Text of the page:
All small and major sporting events tend to have corporate sponsors, not to mention the teams themselves. How participants are ordered by security is influenced by mass commercialism. Contemporary security governance combines risk with commercial branding.
Sport Mega Events are laboratories for testing innovations in security technology, whether it is CCTV surveillance systems with face recognition or methods of crowd control. Expertise is relied upon to develop model solutions that can lead to projected outcomes, but there are problems with challenging predefined security models.
Exemplars drive Sport Mega Event security and are perhaps overly relied upon, potentially leading to other risks that may or may not be well-defined by the policies implemented.
In the case of the 2012 Olympic Games in London, the model of permanent security infrastructure, such as surveillance technologies, will be transferred to other future host cities of the Olympics, Rio de Janeiro for example, that is developing a similar plan for the 2016 Olympic Games.
One issue with ‘best practice’ solutions for security is that measures adopted for one urban centre may not necessarily be applicable to others. Unfortunately, there appears little room for democracy at FIFA or other Sport Mega Events to bring to light these concerns:
Local authorities and stakeholders, having to implement and finance best practice solutions, are increasingly ‘caught’ within globalised networks of expertise, unable truly to challenge the reproduction of predefined security exemplars. Yet if the autonomy of local parliaments is limited, so is the scope of public debate:…negotiations leading to the Host City Charter were a priori excluded from democratic scrutiny. (Klauser, F. 2011)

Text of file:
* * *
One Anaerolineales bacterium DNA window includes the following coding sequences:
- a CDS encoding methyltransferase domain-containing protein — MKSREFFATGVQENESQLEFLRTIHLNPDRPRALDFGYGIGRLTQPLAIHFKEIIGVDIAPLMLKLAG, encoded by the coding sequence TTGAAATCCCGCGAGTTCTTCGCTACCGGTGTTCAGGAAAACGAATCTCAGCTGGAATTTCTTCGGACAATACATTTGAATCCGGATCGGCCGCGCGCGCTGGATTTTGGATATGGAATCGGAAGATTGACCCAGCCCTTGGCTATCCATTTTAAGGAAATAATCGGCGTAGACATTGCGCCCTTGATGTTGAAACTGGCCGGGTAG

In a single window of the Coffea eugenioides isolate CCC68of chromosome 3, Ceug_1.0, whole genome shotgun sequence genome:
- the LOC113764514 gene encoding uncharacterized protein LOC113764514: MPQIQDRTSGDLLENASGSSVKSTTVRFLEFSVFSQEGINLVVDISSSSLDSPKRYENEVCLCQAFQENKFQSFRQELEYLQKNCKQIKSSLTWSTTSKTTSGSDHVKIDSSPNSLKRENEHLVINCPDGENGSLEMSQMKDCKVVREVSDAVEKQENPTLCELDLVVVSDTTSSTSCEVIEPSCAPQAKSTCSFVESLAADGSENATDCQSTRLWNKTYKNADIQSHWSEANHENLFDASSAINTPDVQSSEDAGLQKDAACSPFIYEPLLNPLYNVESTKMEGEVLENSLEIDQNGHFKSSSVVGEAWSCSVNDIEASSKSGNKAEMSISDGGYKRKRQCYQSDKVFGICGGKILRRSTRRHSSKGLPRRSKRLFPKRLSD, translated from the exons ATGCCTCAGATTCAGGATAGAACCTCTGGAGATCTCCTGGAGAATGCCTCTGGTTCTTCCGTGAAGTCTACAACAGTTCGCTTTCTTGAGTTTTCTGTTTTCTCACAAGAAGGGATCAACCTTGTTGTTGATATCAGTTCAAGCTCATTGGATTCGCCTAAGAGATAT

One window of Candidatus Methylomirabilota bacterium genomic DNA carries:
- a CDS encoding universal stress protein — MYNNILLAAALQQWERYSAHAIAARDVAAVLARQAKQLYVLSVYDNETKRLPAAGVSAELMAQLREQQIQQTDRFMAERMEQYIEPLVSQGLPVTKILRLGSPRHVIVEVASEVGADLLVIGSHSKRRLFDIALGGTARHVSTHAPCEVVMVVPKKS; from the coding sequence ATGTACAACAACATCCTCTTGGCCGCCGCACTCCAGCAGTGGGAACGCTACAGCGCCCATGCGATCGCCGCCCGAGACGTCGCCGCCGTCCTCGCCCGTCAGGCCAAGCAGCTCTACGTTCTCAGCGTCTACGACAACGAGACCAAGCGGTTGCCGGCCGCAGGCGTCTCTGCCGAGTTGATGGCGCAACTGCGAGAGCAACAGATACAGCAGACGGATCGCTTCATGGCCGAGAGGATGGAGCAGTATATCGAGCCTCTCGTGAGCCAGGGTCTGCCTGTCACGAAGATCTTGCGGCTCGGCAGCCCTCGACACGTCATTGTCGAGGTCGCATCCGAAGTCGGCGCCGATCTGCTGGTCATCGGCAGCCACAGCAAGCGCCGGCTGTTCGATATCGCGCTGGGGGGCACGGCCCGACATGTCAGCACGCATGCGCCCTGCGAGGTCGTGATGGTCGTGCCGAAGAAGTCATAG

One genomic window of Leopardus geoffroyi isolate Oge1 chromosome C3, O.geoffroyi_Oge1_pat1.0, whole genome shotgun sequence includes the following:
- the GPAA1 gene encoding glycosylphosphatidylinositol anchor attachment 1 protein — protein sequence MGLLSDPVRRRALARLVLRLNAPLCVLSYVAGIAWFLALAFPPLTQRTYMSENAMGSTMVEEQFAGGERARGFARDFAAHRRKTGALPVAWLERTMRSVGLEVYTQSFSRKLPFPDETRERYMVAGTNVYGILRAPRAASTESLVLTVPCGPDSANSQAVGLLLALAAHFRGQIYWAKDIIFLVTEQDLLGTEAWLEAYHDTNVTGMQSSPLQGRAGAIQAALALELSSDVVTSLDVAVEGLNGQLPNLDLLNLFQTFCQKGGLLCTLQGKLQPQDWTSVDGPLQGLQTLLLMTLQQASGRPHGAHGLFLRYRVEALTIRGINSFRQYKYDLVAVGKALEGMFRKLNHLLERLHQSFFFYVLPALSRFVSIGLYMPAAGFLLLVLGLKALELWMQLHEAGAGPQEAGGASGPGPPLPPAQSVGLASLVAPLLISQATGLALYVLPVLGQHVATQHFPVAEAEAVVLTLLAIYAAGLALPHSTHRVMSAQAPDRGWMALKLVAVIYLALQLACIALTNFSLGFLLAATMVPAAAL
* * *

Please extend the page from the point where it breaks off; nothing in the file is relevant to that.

In order to host the FIFA World Cup, governments must hand over exclusive rights and spaces to the organisation’s personnel and the corporations attached to them. A new security template is then put in place by FIFA. There is an imperative to generate profit at these kinds of events, which involves private corporate influence. When South Africa hosted FIFA in 2010 it also saw it as an opportunity to redefine itself.
South Africa is the first African country ever to hold an international sports event as large as the FIFA World Cup. The World Cup took place in the vicinity of leisure and retail areas originating from gentrification; it was not held in a poorer residential area.
Homeless people and unauthorised vendors were removed forcefully, as is the case in other cities hosting Sport Mega Events. But the levels of security in Cape Town had a variety of effects on a number of different levels.
Crime was reported to have dropped during the football tournament, but then rose significantly after the security officers supplied by the World Cup left. There were also novel methods of security management developed through cooperation between the police and armed forces, but not all of the structures developed as a result of the World Cup remained in place.
More CCTV cameras were installed in Johannesburg for the World Cup and an additional 100 cameras were put in place afterwards. Durban also installed 200 more cameras after the event.
These surveillance initiatives which remained are used for urban security over the long-term with some linked to biometric databases. Thus there are post-security legacies established in countries that host Sport Mega Events like the World Cup, but especially in developing countries in terms of policing and electronic surveillance.
In the case of Euro 2008 (UEFA European Football Championship), UEFA suspended claims of local businesses to spatial ownership, but also denied any public resistance within host cities. This is one of a number of examples that shows how although these events are indeed ‘public’, they are driven by private interests.
The implementation of fan zones in Switzerland and Austria was permanently ‘guided’ by UEFA, meaning that host cities were coerced into accepting them.
In terms of security policy, it is the technology companies themselves who are playing a greater role in governing Sport Mega Events. Private security companies not only implement surveillance technologies, but supply the personnel as well.